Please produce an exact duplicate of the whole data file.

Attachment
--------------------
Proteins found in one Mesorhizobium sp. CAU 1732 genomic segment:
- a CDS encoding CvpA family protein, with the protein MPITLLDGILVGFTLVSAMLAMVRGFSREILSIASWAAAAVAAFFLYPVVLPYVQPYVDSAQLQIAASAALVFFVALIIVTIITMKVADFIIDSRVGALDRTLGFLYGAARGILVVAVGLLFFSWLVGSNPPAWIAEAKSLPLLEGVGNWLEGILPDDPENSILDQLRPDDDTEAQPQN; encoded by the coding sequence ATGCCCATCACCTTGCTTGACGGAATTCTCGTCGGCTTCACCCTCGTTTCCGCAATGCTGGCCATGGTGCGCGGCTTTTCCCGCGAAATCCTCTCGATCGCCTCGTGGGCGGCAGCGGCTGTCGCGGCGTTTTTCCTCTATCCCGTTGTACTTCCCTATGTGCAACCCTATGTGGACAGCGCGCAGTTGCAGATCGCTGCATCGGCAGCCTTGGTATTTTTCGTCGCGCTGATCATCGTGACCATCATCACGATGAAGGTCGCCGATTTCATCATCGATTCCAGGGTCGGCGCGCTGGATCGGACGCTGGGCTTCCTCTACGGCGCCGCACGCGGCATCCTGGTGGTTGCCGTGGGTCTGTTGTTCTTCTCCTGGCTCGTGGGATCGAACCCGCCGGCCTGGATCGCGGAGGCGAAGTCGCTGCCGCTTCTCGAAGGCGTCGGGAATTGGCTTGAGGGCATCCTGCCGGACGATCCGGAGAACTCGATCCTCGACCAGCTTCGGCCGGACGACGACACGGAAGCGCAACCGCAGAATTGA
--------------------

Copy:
Proteins found in one Mesorhizobium sp. CAU 1732 genomic segment:
- a CDS encoding CvpA family protein, with the protein MPITLLDGILVGFTLVSAMLAMVRGFSREILSIASWAAAAVAAFFLYPVVLPYVQPYVDSAQLQIAASAALVFFVALIIVTIITMKVADFIIDSRVGALDRTLGFLYGAARGILVVAVGLLFFSWLVGSNPPAWIAEAKSLPLLEGVGNWLEGILPDDPENSILDQLRPDDDTEAQPQN; encoded by the coding sequence ATGCCCATCACCTTGCTTGACGGAATTCTCGTCGGCTTCACCCTCGTTTCCGCAATGCTGGCCATGGTGCGCGGCTTTTCCCGCGAAATCCTCTCGATCGCCTCGTGGGCGGCAGCGGCTGTCGCGGCGTTTTTCCTCTATCCCGTTGTACTTCCCTATGTGCAACCCTATGTGGACAGCGCGCAGTTGCAGATCGCTGCATCGGCAGCCTTGGTATTTTTCGTCGCGCTGATCATCGTGACCATCATCACGATGAAGGTCGCCGATTTCATCATCGATTCCAGGGTCGGCGCGCTGGATCGGACGCTGGGCTTCCTCTACGGCGCCGCACGCGGCATCCTGGTGGTTGCCGTGGGTCTGTTGTTCTTCTCCTGGCTCGTGGGATCGAACCCGCCGGCCTGGATCGCGGAGGCGAAGTCGCTGCCGCTTCTCGAAGGCGTCGGGAATTGGCTTGAGGGCATCCTGCCGGACGATCCGGAGAACTCGATCCTCGACCAGCTTCGGCCGGACGACGACACGGAAGCGCAACCGCAGAATTGA